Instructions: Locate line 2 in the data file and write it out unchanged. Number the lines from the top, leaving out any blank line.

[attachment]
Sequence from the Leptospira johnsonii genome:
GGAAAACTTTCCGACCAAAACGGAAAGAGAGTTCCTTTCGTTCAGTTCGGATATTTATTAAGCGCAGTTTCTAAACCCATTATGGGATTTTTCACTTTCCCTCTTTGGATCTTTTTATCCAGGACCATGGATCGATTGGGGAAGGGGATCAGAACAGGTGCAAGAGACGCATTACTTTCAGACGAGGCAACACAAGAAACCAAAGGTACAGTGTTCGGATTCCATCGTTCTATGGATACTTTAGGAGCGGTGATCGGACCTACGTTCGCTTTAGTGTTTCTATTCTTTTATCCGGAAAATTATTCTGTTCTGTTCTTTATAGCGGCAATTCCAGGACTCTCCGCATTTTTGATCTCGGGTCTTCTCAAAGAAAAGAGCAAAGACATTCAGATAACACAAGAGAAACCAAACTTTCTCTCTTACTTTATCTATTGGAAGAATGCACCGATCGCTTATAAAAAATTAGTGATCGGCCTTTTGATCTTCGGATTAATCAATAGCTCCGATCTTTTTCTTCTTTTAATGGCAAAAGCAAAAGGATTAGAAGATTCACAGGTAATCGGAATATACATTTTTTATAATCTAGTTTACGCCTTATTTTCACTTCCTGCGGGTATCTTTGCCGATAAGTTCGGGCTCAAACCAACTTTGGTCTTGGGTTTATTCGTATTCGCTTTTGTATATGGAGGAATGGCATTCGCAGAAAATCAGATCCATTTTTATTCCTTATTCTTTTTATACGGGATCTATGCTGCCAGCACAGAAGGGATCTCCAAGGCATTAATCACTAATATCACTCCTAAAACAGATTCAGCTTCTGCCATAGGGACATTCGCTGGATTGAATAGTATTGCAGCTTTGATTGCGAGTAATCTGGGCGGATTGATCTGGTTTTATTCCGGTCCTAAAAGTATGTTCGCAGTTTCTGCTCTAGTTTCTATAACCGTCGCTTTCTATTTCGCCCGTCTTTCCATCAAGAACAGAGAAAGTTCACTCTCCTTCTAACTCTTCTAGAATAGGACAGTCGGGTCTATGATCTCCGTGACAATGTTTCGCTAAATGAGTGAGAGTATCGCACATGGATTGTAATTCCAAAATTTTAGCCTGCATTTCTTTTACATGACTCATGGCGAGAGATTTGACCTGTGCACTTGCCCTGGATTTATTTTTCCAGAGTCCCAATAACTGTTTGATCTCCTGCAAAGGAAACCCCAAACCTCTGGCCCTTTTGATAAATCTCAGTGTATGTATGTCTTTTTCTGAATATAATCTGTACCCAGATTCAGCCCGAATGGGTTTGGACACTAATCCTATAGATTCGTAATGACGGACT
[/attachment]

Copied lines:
GGAAAACTTTCCGACCAAAACGGAAAGAGAGTTCCTTTCGTTCAGTTCGGATATTTATTAAGCGCAGTTTCTAAACCCATTATGGGATTTTTCACTTTCCCTCTTTGGATCTTTTTATCCAGGACCATGGATCGATTGGGGAAGGGGATCAGAACAGGTGCAAGAGACGCATTACTTTCAGACGAGGCAACACAAGAAACCAAAGGTACAGTGTTCGGATTCCATCGTTCTATGGATACTTTAGGAGCGGTGATCGGACCTACGTTCGCTTTAGTGTTTCTATTCTTTTATCCGGAAAATTATTCTGTTCTGTTCTTTATAGCGGCAATTCCAGGACTCTCCGCATTTTTGATCTCGGGTCTTCTCAAAGAAAAGAGCAAAGACATTCAGATAACACAAGAGAAACCAAACTTTCTCTCTTACTTTATCTATTGGAAGAATGCACCGATCGCTTATAAAAAATTAGTGATCGGCCTTTTGATCTTCGGATTAATCAATAGCTCCGATCTTTTTCTTCTTTTAATGGCAAAAGCAAAAGGATTAGAAGATTCACAGGTAATCGGAATATACATTTTTTATAATCTAGTTTACGCCTTATTTTCACTTCCTGCGGGTATCTTTGCCGATAAGTTCGGGCTCAAACCAACTTTGGTCTTGGGTTTATTCGTATTCGCTTTTGTATATGGAGGAATGGCATTCGCAGAAAATCAGATCCATTTTTATTCCTTATTCTTTTTATACGGGATCTATGCTGCCAGCACAGAAGGGATCTCCAAGGCATTAATCACTAATATCACTCCTAAAACAGATTCAGCTTCTGCCATAGGGACATTCGCTGGATTGAATAGTATTGCAGCTTTGATTGCGAGTAATCTGGGCGGATTGATCTGGTTTTATTCCGGTCCTAAAAGTATGTTCGCAGTTTCTGCTCTAGTTTCTATAACCGTCGCTTTCTATTTCGCCCGTCTTTCCATCAAGAACAGAGAAAGTTCACTCTCCTTCTAACTCTTCTAGAATAGGACAGTCGGGTCTATGATCTCCGTGACAATGTTTCGCTAAATGAGTGAGAGTATCGCACATGGATTGTAATTCCAAAATTTTAGCCTGCATTTCTTTTACATGACTCATGGCGAGAGATTTGACCTGTGCACTTGCCCTGGATTTATTTTTCCAGAGTCCCAATAACTGTTTGATCTCCTGCAAAGGAAACCCCAAACCTCTGGCCCTTTTGATAAATCTCAGTGTATGTATGTCTTTTTCTGAATATAATCTGTACCCAGATTCAGCCCGAATGGGTTTGGACACTAATCCTATAGATTCGTAATGACGGACT